On Tue, 2 Apr 2002, Joerg Wunsch wrote:

> As Bruce Evans wrote:
> > BTW, device cloning seems to work wrong for fd:
> >
> > %%%
> > Script started on Wed Apr  3 02:16:43 2002
> > ttyp1:bde@besplex:/tmp> ls /dev/fd0c
> > ls: /dev/fd0c: No such file or directory
> > ttyp1:bde@besplex:/tmp> ls /dev/fd0c
> > /dev/fd0c@
> > ttyp1:bde@besplex:/tmp> exit
> I can also see this.  IMHO, that's an artifact of how device on-demand
> alias creation is working.  Cc to Poul-Henning, maybe he can shed some
> light on this.
> Ah, hmm, i think that's a problem of "ls -F", actually.  Look here.
> j@uriah 90% ls -l /dev/fd1*
> crw-r-----  1 root  operator    9,  64 Apr  1 22:37 /dev/fd1
> j@uriah 91% /bin/ls /dev/fd1c
> /dev/fd1c
> j@uriah 92% ls -l /dev/fd1*
> crw-r-----  1 root  operator    9,  64 Apr  1 22:37 /dev/fd1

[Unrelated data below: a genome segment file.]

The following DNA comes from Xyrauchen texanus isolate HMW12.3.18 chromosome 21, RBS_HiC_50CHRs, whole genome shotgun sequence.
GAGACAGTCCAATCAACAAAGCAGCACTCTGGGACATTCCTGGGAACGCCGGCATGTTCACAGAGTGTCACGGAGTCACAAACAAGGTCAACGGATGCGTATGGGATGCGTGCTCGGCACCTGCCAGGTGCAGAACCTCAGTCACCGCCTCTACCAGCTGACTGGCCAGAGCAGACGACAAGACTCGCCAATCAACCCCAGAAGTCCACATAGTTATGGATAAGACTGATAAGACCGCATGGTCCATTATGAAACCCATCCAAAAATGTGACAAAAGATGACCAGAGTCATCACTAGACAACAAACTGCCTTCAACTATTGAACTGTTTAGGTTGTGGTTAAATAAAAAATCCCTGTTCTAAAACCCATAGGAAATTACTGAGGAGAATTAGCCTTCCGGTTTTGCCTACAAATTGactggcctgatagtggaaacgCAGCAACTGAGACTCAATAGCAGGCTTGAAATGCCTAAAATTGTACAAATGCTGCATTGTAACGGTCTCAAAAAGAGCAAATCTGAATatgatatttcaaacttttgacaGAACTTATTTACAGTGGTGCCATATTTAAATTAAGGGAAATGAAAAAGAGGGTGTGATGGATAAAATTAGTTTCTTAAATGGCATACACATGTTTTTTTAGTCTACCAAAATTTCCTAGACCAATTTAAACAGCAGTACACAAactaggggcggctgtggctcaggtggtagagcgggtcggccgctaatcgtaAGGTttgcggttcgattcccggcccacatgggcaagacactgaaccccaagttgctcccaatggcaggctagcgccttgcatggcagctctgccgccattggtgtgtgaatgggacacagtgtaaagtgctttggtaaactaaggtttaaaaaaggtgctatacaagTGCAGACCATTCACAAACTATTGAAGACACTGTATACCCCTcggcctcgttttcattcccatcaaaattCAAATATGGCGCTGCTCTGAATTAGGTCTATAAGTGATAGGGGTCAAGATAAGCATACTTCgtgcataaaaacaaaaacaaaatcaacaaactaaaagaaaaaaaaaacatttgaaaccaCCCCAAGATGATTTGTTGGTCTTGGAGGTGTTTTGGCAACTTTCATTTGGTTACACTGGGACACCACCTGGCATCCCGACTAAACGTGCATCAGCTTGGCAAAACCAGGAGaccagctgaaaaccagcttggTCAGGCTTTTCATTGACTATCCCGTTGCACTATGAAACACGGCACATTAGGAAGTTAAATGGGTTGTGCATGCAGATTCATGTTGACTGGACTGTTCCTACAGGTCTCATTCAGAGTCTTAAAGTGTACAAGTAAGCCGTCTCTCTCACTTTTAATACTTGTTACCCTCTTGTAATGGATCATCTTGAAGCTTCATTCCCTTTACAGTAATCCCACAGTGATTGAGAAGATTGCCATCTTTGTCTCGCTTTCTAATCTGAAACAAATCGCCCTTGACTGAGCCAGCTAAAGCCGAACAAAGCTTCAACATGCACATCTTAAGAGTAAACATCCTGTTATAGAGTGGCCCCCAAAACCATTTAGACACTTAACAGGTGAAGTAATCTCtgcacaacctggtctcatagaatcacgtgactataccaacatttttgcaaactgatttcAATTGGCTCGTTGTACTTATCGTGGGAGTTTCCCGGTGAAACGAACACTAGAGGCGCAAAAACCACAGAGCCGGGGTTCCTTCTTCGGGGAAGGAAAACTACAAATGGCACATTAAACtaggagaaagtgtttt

> lrwxr-xr-x  1 root  wheel            4 Apr  2 20:34 /dev/fd1c@ -> fd0
> Plain /bin/ls (without any options) works as expected.

You are right that I forgot to use plain ls.  I have ls aliased to "ls -Fg"
(the "g" tells how long it is since I changed this :-).  I also tried a
stat utility.  It failed like ls.  I just tried cat.  It failed in the
same way.

Plain ls works accidentally by first doing a stat() which fails except for
creating a directory entry; ls then does a successful lstat().

This seems to be a bug in the fd driver.  ls -F "works" the first time
on nonexistent partitions.  But it should only work on devices that
exist.  fd0a and fd0c may need to exist for compatibility, but shouldn't.
fd0b and fd0[d-h] just shouldn't exist.


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